Gardening with Kids

Collection Notes

Gardening with kids can be an adventure, as the stories in this collection attest.

Gardening with kids can be educational, fun, frustrating, and humorous, but it’s always an adventure. Younger kids can dig or just enjoy being outside in the fresh air. Older kids can learn about weeding, how to know when a vegetable is ripe, or the difference between a honeybee and a wasp. READ MORE

Bill Dugan


The Upside-Down Flower Tree

The Upside-Down Flower Tree

My wife and I were beaming. We were attending our first parent-teacher conference and receiving all sorts of accolades from Lance’s kindergarten teacher regarding our son. He was respectful, followed directions, knew all the vowel and consonant sounds, and colored within the lines.  READ MORE
kids looking at strange man over the fencs


Elementary school is supposed to be a special time in our lives. However, as far as I can remember, my most fond memories of elementary school were recess and fire drills. Other than that, I absolutely hated school.  READ MORE
granddaughter with Grandpa

Blackberries with Grandpa

I was 2 years old when I went to a family reunion at my great-grandparents’ house in Sodaville, OR. There was no food I liked to eat at the party; no chicken nuggets, no pizza, no French fries—nothing! Thus, I ran to the little garden in the back with a blackberry bush where I spent…  READ MORE
Girl Reading under the tree

Reading to a Willow

One evening last Summer, as my husband and I took a walk around our neighborhood, we stumbled upon a beautiful sight. Coming up to the home of one of our favorite families, we noticed Gwen , their 4-1/2-year-old daughter, sitting under a weeping willow tree. She had a large book in her lap and was…  READ MORE

Charlotte’s Garden

If I close my eyes, I can see my grandmother tending her glorious San Francisco Bay Area garden on a sunny afternoon. I am four years old, wearing an oversized bonnet and holding a little watering can.  READ MORE

The Great Tomato Fight of 1957

Warm and fuzzy were not two adjectives used to describe my grandmother. With two rocks in her apron pocket, she might have tipped the scales at 100 pounds.   READ MORE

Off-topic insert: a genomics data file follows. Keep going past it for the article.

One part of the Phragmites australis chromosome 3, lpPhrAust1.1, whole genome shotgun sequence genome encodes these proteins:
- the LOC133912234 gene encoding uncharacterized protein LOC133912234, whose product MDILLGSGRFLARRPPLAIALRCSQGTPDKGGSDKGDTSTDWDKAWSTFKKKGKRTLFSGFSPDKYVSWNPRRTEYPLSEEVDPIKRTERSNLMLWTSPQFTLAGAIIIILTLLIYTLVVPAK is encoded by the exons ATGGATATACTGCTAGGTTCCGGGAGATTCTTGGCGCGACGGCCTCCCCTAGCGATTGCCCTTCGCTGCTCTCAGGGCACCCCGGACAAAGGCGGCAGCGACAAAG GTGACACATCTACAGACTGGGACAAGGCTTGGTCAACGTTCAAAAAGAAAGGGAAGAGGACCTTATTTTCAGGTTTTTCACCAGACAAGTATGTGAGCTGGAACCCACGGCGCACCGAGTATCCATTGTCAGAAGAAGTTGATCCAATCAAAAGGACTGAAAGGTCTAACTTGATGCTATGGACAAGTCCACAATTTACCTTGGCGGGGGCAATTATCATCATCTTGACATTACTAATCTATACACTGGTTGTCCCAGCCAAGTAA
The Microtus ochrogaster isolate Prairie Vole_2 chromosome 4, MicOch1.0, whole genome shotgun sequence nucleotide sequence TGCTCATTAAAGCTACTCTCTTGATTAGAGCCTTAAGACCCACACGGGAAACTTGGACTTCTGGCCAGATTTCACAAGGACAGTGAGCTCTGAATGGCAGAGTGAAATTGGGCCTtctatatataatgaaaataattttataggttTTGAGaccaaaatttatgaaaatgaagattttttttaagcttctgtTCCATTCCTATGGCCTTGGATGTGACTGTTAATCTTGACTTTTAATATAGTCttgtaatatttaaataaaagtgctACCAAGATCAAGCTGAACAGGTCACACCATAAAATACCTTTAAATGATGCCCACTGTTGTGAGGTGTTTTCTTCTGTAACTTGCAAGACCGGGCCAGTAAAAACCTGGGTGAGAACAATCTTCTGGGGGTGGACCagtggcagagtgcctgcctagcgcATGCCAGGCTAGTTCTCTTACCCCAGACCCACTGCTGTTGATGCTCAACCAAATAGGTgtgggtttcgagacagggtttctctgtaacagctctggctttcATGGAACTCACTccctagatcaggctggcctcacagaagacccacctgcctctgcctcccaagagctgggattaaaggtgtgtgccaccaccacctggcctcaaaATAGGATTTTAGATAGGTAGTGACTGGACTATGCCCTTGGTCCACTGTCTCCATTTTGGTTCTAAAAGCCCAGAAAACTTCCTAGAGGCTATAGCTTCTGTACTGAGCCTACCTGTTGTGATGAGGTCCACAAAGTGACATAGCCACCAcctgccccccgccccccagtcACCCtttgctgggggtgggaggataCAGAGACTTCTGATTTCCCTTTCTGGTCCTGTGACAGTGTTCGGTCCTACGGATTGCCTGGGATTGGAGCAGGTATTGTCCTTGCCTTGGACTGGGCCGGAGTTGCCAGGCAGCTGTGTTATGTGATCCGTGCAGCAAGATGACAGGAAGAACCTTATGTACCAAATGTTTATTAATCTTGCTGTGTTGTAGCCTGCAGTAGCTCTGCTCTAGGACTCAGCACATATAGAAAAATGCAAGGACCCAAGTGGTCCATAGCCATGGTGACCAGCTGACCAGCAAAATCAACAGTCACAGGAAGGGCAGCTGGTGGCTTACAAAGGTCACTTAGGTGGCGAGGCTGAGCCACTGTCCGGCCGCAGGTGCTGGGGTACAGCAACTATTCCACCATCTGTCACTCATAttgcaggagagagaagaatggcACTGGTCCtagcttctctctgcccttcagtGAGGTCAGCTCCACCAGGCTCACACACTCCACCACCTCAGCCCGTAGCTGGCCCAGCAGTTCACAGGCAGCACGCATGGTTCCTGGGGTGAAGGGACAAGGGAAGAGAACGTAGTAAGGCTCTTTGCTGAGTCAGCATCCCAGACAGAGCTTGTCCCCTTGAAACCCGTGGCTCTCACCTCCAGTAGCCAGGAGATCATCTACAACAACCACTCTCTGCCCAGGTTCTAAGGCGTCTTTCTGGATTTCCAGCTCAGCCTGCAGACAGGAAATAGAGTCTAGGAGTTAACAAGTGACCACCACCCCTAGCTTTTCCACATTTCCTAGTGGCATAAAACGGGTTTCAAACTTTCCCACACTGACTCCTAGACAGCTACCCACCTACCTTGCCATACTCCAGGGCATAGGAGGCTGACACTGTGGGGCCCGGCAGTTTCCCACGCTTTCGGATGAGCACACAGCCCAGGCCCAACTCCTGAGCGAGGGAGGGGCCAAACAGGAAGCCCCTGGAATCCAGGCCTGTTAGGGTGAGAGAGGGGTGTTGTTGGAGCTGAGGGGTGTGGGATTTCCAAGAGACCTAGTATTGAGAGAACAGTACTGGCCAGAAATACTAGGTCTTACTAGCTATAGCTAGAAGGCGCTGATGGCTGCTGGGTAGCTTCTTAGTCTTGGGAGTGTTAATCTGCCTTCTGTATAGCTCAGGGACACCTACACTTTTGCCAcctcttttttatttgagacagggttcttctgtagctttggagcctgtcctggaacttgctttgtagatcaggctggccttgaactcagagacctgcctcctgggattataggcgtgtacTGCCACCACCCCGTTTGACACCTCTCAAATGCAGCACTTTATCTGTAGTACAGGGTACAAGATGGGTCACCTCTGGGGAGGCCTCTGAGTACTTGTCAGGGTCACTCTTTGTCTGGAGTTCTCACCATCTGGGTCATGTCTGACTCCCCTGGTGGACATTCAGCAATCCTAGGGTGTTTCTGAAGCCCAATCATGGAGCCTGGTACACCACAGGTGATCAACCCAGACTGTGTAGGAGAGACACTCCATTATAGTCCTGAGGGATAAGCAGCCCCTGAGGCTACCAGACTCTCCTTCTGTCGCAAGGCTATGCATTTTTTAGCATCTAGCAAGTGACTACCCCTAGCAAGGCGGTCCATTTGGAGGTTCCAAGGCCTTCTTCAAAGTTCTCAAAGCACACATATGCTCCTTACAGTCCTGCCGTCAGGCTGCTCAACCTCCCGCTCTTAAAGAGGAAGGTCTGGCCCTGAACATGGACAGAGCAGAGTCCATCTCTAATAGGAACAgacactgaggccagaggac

My Dinosaur Bromeliad

Hey, Mom,” my nine-year-old son Andy called to me from the living room. “Brett wants to know about your new plant. What is it?”  READ MORE

Cambodian Flower

Lea was 9 years old when she was adopted into our family. A mere three days after she came to the United States from Cambodia in November, it snowed. Long Island, New York, isn’t known for its snow, so this was quite a surprise dusting for us natives.  READ MORE

Mrs. Fortin’s Garden

I grew up in Southern California during the 1950s. My father proudly built our square little bungalow alongside several others in a row on Moorpark Street in Los Angeles.   READ MORE

Secret Sunflowers

My cell phone buzzed. It was the Realtor again. What will it be this time? Good news or bad? “Hi, Betty,” I answered, bracing myself for news of another fallen contract. “We have a closing date. Start packing!” said Betty. She knew how badly I needed to sell.  READ MORE

The Little School Garden That Didn’t

I really don’t think I should be the person teaching young children to garden.” These were the words I said when I was asked to serve as the Garden Leader at the Georgia elementary school where I teach. In past years, a skilled Master Gardener had told the students exactly when and how to tend the lovely vegetation that graced the children’s raised beds.  READ MORE

Changing Gardens

No one should ever sell a house. I’m serious—it’s pure misery and stress, from listing all the way through to closing (Don’t even get me started on buying.READ MORE

Tiny Gardeners

With an armful of potting soil, packaged seeds, and last month’s newspapers, I prepare for a day of work. No, I’m not a professional gardener or a horticulturalist. I am a public librarian and I have a roomful of eager children waiting for me. The theme of today’s program, as you probably guessed, is gardening.  READ MORE

How to Farm With Children

Pregnancy—Keep working outside every day. When feeling nauseated in the Spring, slowly pick and munch on raw kale buds while working and hope it’s nutrition your body needs. When it gets hot in the Summer, work in the morning, but seek shade in the afternoons.  READ MORE

Dandelions For Sale

The year was 1962. My dad and I were standing on our front lawn. Arms crossed, he surveyed the scene before him, a grim look on his face. “These weeds are a menace,” he pronounced, as if our front yard had become the beachhead for a botanical invasion.  READ MORE